The Indian Space Research Organisation (ISRO) has had low earnings from satellite launches. But ISRO has witnessed a gradual increase in its revenues. It is definitely a memorable incident in any space agency’s history. From April 2015 to March 2018, Isro has earned Rs 5,600 crore from marketing products and services which include the launching of satellites for customers, that too from other countries. In 2017-18, the larger part of the revenue was earned which totaled up to Rs 1,932 crore. In 2016-17 the revenue was a little less.
ISRO earnings amount was around Rs 1,872 crore. However, during the same time frame, ISRO spent Rs 7,209 crore in the areas of space transportation system, earth observation, satellite communication and navigation, space science and planetary exploration.
ISRO’s main earning came from the satellites launched for various communication services. Reliance and Sun Network uses ISRO’s satellites. Currently, they have 84 major clients and in the time period between the years 2015 to 2018, ISRO launched 99 satellites, 69 of which were foreign satellites. However, all the commercial launches have been micro and nanosatellites sharing space with the main satellite.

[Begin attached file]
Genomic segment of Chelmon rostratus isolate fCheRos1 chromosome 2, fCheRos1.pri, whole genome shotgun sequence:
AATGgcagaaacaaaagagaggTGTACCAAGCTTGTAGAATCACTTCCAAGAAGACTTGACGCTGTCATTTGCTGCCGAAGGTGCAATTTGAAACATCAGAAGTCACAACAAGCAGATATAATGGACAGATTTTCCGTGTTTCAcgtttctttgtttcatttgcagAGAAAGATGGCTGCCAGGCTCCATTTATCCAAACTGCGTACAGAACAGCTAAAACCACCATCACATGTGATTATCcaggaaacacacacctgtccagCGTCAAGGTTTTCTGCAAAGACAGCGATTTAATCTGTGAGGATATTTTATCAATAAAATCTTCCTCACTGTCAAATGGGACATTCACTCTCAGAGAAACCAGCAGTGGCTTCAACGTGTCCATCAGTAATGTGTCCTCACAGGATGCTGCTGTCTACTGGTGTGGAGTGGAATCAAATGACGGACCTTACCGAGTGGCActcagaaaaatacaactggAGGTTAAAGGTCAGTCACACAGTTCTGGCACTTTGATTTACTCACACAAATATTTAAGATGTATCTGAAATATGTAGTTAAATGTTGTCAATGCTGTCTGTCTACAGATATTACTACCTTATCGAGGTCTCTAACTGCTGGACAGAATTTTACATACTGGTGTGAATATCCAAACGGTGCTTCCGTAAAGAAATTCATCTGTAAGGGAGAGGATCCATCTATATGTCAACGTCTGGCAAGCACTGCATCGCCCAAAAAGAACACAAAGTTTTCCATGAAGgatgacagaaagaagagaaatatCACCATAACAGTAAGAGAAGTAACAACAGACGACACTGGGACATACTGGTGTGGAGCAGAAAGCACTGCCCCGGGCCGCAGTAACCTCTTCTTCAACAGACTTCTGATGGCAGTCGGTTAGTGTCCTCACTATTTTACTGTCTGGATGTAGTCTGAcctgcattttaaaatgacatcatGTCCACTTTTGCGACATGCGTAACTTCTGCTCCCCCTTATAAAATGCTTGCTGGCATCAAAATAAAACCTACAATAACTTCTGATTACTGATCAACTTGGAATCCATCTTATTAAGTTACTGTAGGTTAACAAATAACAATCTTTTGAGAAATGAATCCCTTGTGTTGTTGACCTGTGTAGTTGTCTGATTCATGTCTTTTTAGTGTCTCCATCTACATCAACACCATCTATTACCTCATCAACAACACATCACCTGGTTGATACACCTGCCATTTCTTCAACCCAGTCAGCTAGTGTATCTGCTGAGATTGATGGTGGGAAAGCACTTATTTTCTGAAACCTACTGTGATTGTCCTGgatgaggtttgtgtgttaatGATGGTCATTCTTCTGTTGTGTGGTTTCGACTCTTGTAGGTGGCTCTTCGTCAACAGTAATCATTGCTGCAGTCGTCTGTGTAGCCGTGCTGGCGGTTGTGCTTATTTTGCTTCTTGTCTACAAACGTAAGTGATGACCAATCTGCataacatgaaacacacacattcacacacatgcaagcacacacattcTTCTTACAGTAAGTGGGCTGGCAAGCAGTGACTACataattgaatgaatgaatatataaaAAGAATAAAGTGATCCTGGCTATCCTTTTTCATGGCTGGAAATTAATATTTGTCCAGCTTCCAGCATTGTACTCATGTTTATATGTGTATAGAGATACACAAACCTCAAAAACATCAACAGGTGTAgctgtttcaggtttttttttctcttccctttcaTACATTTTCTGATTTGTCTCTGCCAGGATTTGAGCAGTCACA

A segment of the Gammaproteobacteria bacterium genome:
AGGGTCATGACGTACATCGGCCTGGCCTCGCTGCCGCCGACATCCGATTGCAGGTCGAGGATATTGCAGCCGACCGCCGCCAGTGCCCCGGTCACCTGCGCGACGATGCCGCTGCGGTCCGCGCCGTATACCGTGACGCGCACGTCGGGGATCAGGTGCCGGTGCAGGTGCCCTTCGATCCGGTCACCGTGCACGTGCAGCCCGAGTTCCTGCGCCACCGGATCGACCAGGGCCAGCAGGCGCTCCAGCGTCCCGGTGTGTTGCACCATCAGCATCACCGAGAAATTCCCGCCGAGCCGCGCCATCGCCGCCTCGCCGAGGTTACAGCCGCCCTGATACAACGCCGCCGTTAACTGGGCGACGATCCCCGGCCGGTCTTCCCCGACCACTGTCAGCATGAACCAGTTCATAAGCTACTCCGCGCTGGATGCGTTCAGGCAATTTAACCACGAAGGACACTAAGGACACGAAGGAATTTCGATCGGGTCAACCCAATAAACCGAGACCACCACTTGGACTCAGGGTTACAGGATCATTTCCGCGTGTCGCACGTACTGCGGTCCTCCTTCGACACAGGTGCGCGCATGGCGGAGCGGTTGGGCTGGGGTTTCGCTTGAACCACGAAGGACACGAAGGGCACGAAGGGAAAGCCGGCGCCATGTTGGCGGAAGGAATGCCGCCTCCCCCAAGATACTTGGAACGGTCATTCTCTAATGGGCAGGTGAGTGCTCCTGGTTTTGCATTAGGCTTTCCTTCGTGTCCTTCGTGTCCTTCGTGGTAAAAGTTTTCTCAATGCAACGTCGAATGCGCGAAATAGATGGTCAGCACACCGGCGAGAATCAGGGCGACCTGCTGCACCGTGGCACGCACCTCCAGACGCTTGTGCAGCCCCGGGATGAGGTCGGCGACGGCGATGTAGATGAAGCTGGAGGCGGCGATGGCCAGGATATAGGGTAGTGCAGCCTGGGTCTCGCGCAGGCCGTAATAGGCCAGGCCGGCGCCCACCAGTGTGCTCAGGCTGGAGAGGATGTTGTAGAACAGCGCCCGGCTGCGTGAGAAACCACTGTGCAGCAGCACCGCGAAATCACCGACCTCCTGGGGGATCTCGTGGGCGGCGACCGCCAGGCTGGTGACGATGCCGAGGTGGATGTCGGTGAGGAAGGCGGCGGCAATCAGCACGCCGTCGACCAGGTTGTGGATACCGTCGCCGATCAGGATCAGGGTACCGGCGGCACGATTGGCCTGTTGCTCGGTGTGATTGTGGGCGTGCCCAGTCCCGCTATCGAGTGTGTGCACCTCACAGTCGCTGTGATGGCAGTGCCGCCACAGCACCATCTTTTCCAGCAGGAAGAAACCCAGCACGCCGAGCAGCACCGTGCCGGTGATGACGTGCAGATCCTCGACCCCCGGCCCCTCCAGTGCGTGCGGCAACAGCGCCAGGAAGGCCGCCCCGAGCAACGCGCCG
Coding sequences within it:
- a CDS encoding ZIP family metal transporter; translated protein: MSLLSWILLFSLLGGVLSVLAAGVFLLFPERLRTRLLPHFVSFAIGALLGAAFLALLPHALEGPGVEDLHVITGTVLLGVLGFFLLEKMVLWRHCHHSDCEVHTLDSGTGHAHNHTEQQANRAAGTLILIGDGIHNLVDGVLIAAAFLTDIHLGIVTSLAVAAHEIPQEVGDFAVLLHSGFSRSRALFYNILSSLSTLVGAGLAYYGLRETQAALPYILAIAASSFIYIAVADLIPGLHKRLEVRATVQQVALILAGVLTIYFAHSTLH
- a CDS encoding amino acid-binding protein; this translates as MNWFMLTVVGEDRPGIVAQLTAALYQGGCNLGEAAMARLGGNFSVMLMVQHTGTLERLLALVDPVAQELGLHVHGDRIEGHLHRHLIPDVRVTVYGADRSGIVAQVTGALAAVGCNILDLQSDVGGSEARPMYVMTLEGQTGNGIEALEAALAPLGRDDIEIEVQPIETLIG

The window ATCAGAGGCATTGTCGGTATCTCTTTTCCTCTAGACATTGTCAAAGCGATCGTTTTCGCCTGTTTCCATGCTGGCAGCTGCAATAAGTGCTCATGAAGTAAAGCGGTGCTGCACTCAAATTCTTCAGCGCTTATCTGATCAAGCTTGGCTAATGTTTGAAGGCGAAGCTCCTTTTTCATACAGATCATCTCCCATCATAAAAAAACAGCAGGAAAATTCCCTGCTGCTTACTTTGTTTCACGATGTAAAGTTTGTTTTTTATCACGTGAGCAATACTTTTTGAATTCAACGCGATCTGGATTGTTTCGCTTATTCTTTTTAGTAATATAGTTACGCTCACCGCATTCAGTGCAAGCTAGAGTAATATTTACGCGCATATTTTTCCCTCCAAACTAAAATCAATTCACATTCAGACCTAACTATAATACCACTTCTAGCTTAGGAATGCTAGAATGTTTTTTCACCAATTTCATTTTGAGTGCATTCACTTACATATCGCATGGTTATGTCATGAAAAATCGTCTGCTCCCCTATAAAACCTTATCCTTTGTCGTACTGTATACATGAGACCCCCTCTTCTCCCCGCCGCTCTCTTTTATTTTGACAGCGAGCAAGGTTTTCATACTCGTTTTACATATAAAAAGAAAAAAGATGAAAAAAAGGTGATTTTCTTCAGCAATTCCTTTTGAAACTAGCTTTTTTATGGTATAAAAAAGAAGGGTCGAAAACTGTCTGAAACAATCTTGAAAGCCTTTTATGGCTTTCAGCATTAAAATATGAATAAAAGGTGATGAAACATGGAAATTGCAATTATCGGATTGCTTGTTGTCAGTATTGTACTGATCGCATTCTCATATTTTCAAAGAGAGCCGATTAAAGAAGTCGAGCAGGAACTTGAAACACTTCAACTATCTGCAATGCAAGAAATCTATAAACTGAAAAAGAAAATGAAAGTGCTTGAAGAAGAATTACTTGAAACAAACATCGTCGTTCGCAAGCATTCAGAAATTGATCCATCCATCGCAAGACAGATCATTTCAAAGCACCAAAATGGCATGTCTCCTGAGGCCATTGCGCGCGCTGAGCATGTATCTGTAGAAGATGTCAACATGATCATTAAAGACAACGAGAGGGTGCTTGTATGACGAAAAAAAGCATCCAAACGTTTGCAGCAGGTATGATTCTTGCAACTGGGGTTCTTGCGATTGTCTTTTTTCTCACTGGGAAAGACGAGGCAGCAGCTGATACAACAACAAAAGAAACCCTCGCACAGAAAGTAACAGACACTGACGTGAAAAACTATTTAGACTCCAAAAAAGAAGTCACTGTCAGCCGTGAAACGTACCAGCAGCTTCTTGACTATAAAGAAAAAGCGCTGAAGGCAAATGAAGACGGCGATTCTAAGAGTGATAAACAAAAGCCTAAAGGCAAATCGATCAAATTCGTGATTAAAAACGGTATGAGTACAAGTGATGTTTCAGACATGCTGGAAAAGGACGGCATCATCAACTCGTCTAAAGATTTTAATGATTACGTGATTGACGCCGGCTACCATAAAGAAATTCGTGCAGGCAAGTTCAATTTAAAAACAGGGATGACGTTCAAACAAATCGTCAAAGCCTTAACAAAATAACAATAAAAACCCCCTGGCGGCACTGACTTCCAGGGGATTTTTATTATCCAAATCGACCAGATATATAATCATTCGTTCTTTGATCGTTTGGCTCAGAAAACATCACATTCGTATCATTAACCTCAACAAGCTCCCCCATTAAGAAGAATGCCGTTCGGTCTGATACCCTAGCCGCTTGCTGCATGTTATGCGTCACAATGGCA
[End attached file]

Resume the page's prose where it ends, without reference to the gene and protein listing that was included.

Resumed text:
The revenue we earn trhough foreign satellite launches is only 10% to 20% on average, while more than 75% of our revenue comes from satellite communication business. The remaining comes from other services, with transponder leasing and revenue coming from ground station services abroad. We are looking to increase dedicated commercial (where the main and only payload will be a client’s) launches, but that’s based on the availability of launch vehicles after internal needs are met. – S Rakesh, Antrix chairman and managing director
In order to make more money, ISRO needs to have at least 18 launches a year. This year in September, ISRO’s PSLV will exclusively launch two UK earth observation satellites and the cost of each PSLV is pegged at Rs 350 crore.